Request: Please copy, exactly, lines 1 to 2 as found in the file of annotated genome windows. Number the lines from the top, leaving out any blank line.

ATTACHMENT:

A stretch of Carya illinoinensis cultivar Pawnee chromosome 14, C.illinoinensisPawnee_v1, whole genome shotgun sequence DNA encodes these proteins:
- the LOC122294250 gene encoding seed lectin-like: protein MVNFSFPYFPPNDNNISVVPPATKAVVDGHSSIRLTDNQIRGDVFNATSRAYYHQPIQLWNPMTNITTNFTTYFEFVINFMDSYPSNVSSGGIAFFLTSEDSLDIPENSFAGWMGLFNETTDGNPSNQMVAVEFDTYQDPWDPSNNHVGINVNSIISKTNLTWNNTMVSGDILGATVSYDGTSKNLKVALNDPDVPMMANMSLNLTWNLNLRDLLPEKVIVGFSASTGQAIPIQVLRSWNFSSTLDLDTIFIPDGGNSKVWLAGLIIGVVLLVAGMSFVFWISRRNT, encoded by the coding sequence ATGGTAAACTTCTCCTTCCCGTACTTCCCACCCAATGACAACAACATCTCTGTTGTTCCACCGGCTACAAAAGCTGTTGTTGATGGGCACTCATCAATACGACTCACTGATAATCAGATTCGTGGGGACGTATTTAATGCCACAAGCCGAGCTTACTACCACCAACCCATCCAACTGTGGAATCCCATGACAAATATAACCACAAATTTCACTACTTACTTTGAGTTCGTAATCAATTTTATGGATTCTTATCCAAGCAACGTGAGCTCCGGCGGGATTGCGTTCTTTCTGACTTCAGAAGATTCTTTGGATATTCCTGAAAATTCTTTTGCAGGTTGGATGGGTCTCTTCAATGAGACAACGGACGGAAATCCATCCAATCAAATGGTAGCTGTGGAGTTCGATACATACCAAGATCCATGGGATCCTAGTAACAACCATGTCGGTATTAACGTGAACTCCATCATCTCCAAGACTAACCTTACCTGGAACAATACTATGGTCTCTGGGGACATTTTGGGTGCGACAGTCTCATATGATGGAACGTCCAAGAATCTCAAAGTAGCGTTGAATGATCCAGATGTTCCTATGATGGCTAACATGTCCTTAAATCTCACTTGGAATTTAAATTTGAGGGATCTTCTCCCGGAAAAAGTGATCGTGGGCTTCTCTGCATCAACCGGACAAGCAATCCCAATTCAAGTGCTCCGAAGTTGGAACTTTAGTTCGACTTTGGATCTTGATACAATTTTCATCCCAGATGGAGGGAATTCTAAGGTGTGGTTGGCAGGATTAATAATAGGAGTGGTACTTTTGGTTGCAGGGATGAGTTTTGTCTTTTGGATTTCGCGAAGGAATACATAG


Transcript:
A stretch of Carya illinoinensis cultivar Pawnee chromosome 14, C.illinoinensisPawnee_v1, whole genome shotgun sequence DNA encodes these proteins:
- the LOC122294250 gene encoding seed lectin-like: protein MVNFSFPYFPPNDNNISVVPPATKAVVDGHSSIRLTDNQIRGDVFNATSRAYYHQPIQLWNPMTNITTNFTTYFEFVINFMDSYPSNVSSGGIAFFLTSEDSLDIPENSFAGWMGLFNETTDGNPSNQMVAVEFDTYQDPWDPSNNHVGINVNSIISKTNLTWNNTMVSGDILGATVSYDGTSKNLKVALNDPDVPMMANMSLNLTWNLNLRDLLPEKVIVGFSASTGQAIPIQVLRSWNFSSTLDLDTIFIPDGGNSKVWLAGLIIGVVLLVAGMSFVFWISRRNT, encoded by the coding sequence ATGGTAAACTTCTCCTTCCCGTACTTCCCACCCAATGACAACAACATCTCTGTTGTTCCACCGGCTACAAAAGCTGTTGTTGATGGGCACTCATCAATACGACTCACTGATAATCAGATTCGTGGGGACGTATTTAATGCCACAAGCCGAGCTTACTACCACCAACCCATCCAACTGTGGAATCCCATGACAAATATAACCACAAATTTCACTACTTACTTTGAGTTCGTAATCAATTTTATGGATTCTTATCCAAGCAACGTGAGCTCCGGCGGGATTGCGTTCTTTCTGACTTCAGAAGATTCTTTGGATATTCCTGAAAATTCTTTTGCAGGTTGGATGGGTCTCTTCAATGAGACAACGGACGGAAATCCATCCAATCAAATGGTAGCTGTGGAGTTCGATACATACCAAGATCCATGGGATCCTAGTAACAACCATGTCGGTATTAACGTGAACTCCATCATCTCCAAGACTAACCTTACCTGGAACAATACTATGGTCTCTGGGGACATTTTGGGTGCGACAGTCTCATATGATGGAACGTCCAAGAATCTCAAAGTAGCGTTGAATGATCCAGATGTTCCTATGATGGCTAACATGTCCTTAAATCTCACTTGGAATTTAAATTTGAGGGATCTTCTCCCGGAAAAAGTGATCGTGGGCTTCTCTGCATCAACCGGACAAGCAATCCCAATTCAAGTGCTCCGAAGTTGGAACTTTAGTTCGACTTTGGATCTTGATACAATTTTCATCCCAGATGGAGGGAATTCTAAGGTGTGGTTGGCAGGATTAATAATAGGAGTGGTACTTTTGGTTGCAGGGATGAGTTTTGTCTTTTGGATTTCGCGAAGGAATACATAG